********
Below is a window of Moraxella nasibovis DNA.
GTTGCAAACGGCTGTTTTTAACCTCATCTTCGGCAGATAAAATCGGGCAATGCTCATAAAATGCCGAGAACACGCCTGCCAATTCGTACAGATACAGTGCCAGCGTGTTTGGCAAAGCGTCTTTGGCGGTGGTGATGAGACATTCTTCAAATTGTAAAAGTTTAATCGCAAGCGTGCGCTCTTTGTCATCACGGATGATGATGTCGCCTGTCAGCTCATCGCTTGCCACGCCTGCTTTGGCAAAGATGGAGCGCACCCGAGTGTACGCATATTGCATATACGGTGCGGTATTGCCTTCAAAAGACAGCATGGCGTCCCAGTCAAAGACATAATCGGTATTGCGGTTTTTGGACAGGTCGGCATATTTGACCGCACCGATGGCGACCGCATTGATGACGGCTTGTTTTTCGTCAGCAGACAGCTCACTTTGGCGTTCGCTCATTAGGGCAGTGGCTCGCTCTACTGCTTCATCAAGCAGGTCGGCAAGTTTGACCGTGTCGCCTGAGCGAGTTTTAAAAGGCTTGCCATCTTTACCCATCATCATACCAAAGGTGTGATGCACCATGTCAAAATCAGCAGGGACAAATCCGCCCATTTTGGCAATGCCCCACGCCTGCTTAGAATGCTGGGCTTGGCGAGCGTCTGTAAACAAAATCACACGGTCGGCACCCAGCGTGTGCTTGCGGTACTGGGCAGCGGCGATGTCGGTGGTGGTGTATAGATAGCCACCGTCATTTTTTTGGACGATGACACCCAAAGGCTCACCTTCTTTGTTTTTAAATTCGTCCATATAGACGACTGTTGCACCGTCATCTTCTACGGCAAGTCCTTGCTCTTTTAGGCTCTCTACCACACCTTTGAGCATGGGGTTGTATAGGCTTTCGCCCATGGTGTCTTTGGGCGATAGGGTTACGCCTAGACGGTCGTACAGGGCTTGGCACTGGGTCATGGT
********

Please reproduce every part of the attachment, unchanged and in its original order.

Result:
Below is a window of Moraxella nasibovis DNA.
GTTGCAAACGGCTGTTTTTAACCTCATCTTCGGCAGATAAAATCGGGCAATGCTCATAAAATGCCGAGAACACGCCTGCCAATTCGTACAGATACAGTGCCAGCGTGTTTGGCAAAGCGTCTTTGGCGGTGGTGATGAGACATTCTTCAAATTGTAAAAGTTTAATCGCAAGCGTGCGCTCTTTGTCATCACGGATGATGATGTCGCCTGTCAGCTCATCGCTTGCCACGCCTGCTTTGGCAAAGATGGAGCGCACCCGAGTGTACGCATATTGCATATACGGTGCGGTATTGCCTTCAAAAGACAGCATGGCGTCCCAGTCAAAGACATAATCGGTATTGCGGTTTTTGGACAGGTCGGCATATTTGACCGCACCGATGGCGACCGCATTGATGACGGCTTGTTTTTCGTCAGCAGACAGCTCACTTTGGCGTTCGCTCATTAGGGCAGTGGCTCGCTCTACTGCTTCATCAAGCAGGTCGGCAAGTTTGACCGTGTCGCCTGAGCGAGTTTTAAAAGGCTTGCCATCTTTACCCATCATCATACCAAAGGTGTGATGCACCATGTCAAAATCAGCAGGGACAAATCCGCCCATTTTGGCAATGCCCCACGCCTGCTTAGAATGCTGGGCTTGGCGAGCGTCTGTAAACAAAATCACACGGTCGGCACCCAGCGTGTGCTTGCGGTACTGGGCAGCGGCGATGTCGGTGGTGGTGTATAGATAGCCACCGTCATTTTTTTGGACGATGACACCCAAAGGCTCACCTTCTTTGTTTTTAAATTCGTCCATATAGACGACTGTTGCACCGTCATCTTCTACGGCAAGTCCTTGCTCTTTTAGGCTCTCTACCACACCTTTGAGCATGGGGTTGTATAGGCTTTCGCCCATGGTGTCTTTGGGCGATAGGGTTACGCCTAGACGGTCGTACAGGGCTTGGCACTGGGTCATGGT